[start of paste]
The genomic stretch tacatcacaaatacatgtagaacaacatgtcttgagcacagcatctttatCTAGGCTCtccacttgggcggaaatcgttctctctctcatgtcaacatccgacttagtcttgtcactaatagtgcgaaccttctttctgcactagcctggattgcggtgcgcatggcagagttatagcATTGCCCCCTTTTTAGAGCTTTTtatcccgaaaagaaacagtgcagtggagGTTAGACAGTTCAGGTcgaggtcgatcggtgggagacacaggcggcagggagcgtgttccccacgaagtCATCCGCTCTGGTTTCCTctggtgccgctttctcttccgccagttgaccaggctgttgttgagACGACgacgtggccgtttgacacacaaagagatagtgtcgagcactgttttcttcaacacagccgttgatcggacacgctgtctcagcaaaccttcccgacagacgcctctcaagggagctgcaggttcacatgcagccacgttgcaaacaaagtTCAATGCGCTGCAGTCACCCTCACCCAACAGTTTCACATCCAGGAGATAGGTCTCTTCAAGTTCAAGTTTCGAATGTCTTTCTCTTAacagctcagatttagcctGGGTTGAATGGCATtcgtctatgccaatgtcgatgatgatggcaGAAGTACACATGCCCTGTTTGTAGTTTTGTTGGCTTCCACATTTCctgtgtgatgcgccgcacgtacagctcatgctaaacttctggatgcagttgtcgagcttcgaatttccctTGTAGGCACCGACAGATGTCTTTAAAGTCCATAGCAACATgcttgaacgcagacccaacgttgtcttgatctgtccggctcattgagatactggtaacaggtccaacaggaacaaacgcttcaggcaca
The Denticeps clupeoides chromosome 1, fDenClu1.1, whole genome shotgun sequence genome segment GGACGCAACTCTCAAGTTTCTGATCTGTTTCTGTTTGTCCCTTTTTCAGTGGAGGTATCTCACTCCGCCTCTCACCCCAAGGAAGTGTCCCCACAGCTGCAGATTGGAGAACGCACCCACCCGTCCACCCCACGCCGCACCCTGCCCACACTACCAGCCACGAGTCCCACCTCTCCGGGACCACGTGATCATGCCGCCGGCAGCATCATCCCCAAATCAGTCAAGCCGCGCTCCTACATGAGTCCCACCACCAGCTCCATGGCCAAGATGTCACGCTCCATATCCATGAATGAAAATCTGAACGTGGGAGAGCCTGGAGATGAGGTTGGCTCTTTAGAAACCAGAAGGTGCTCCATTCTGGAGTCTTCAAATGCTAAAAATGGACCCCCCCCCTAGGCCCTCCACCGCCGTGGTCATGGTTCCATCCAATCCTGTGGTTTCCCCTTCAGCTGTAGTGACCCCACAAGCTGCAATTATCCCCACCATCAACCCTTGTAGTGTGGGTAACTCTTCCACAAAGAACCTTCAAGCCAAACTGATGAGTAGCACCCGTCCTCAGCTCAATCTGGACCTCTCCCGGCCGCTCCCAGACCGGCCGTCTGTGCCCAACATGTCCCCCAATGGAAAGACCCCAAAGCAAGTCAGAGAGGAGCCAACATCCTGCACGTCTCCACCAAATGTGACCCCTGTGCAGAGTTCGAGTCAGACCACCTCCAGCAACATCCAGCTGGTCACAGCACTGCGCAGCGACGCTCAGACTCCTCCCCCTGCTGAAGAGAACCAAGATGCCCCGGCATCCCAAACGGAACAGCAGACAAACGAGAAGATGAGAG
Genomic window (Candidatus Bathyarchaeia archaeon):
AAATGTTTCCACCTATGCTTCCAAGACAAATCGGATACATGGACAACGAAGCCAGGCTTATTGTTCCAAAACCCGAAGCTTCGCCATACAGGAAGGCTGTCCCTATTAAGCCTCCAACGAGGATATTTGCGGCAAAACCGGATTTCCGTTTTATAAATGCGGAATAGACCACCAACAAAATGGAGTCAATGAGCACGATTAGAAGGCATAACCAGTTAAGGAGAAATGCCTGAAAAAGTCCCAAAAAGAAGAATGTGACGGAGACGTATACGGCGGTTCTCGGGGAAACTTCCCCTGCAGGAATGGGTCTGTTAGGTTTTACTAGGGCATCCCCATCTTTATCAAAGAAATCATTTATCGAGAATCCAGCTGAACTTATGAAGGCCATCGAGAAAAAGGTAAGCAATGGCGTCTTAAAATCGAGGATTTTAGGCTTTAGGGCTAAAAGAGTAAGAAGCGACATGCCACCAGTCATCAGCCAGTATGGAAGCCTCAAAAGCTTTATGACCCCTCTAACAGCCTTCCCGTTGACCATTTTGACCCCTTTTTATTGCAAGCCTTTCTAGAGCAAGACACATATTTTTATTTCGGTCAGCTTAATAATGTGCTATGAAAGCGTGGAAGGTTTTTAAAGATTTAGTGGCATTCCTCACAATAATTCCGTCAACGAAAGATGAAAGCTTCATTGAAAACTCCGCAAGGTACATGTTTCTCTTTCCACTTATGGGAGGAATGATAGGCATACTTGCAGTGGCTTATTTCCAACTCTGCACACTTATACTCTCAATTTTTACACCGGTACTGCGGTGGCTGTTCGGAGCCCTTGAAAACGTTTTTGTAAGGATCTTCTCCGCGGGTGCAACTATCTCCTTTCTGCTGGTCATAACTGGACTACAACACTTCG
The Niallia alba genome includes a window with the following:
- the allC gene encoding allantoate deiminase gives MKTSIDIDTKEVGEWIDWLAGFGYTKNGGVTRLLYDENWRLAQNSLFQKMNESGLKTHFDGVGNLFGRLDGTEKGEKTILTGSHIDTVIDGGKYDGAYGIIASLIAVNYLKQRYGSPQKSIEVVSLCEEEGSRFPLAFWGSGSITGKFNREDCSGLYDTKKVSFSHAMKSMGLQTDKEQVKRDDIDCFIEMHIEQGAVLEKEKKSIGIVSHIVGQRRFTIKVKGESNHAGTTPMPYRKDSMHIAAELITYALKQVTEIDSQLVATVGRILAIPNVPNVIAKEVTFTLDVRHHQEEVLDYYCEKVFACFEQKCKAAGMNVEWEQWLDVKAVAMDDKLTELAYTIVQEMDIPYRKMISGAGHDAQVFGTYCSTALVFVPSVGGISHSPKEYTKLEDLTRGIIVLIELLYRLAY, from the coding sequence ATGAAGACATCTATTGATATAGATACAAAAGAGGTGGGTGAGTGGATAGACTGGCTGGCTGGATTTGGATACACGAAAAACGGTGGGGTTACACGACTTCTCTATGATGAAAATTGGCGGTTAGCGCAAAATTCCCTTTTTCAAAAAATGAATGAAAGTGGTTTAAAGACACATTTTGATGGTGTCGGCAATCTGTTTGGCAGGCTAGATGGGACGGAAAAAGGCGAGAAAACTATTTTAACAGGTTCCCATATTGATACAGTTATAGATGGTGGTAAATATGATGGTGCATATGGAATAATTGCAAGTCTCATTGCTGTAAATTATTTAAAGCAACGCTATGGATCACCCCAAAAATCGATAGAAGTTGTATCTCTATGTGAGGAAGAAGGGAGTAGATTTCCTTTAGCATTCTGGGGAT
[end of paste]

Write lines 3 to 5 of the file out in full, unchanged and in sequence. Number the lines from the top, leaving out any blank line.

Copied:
Genomic window (Candidatus Bathyarchaeia archaeon):
AAATGTTTCCACCTATGCTTCCAAGACAAATCGGATACATGGACAACGAAGCCAGGCTTATTGTTCCAAAACCCGAAGCTTCGCCATACAGGAAGGCTGTCCCTATTAAGCCTCCAACGAGGATATTTGCGGCAAAACCGGATTTCCGTTTTATAAATGCGGAATAGACCACCAACAAAATGGAGTCAATGAGCACGATTAGAAGGCATAACCAGTTAAGGAGAAATGCCTGAAAAAGTCCCAAAAAGAAGAATGTGACGGAGACGTATACGGCGGTTCTCGGGGAAACTTCCCCTGCAGGAATGGGTCTGTTAGGTTTTACTAGGGCATCCCCATCTTTATCAAAGAAATCATTTATCGAGAATCCAGCTGAACTTATGAAGGCCATCGAGAAAAAGGTAAGCAATGGCGTCTTAAAATCGAGGATTTTAGGCTTTAGGGCTAAAAGAGTAAGAAGCGACATGCCACCAGTCATCAGCCAGTATGGAAGCCTCAAAAGCTTTATGACCCCTCTAACAGCCTTCCCGTTGACCATTTTGACCCCTTTTTATTGCAAGCCTTTCTAGAGCAAGACACATATTTTTATTTCGGTCAGCTTAATAATGTGCTATGAAAGCGTGGAAGGTTTTTAAAGATTTAGTGGCATTCCTCACAATAATTCCGTCAACGAAAGATGAAAGCTTCATTGAAAACTCCGCAAGGTACATGTTTCTCTTTCCACTTATGGGAGGAATGATAGGCATACTTGCAGTGGCTTATTTCCAACTCTGCACACTTATACTCTCAATTTTTACACCGGTACTGCGGTGGCTGTTCGGAGCCCTTGAAAACGTTTTTGTAAGGATCTTCTCCGCGGGTGCAACTATCTCCTTTCTGCTGGTCATAACTGGACTACAACACTTCG
The Niallia alba genome includes a window with the following: